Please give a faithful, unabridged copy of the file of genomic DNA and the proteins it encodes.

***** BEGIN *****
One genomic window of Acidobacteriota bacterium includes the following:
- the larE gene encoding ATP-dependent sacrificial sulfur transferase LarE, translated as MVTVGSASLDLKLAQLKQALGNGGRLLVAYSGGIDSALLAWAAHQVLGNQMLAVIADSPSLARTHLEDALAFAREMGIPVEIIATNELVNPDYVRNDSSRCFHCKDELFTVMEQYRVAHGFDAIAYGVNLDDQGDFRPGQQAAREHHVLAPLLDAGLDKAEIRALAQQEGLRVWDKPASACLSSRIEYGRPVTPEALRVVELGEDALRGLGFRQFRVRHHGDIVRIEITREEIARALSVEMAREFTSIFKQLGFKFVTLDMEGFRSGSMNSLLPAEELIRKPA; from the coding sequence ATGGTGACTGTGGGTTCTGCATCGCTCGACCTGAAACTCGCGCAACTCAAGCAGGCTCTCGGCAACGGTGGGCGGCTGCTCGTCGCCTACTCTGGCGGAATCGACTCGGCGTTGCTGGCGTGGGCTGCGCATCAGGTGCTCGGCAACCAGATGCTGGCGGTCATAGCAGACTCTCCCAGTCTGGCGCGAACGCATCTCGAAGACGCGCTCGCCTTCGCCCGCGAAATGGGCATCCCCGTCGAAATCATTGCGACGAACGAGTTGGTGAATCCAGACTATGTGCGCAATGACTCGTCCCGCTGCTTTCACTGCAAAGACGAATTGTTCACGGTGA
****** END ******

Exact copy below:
One genomic window of Acidobacteriota bacterium includes the following:
- the larE gene encoding ATP-dependent sacrificial sulfur transferase LarE, translated as MVTVGSASLDLKLAQLKQALGNGGRLLVAYSGGIDSALLAWAAHQVLGNQMLAVIADSPSLARTHLEDALAFAREMGIPVEIIATNELVNPDYVRNDSSRCFHCKDELFTVMEQYRVAHGFDAIAYGVNLDDQGDFRPGQQAAREHHVLAPLLDAGLDKAEIRALAQQEGLRVWDKPASACLSSRIEYGRPVTPEALRVVELGEDALRGLGFRQFRVRHHGDIVRIEITREEIARALSVEMAREFTSIFKQLGFKFVTLDMEGFRSGSMNSLLPAEELIRKPA; from the coding sequence ATGGTGACTGTGGGTTCTGCATCGCTCGACCTGAAACTCGCGCAACTCAAGCAGGCTCTCGGCAACGGTGGGCGGCTGCTCGTCGCCTACTCTGGCGGAATCGACTCGGCGTTGCTGGCGTGGGCTGCGCATCAGGTGCTCGGCAACCAGATGCTGGCGGTCATAGCAGACTCTCCCAGTCTGGCGCGAACGCATCTCGAAGACGCGCTCGCCTTCGCCCGCGAAATGGGCATCCCCGTCGAAATCATTGCGACGAACGAGTTGGTGAATCCAGACTATGTGCGCAATGACTCGTCCCGCTGCTTTCACTGCAAAGACGAATTGTTCACGGTGA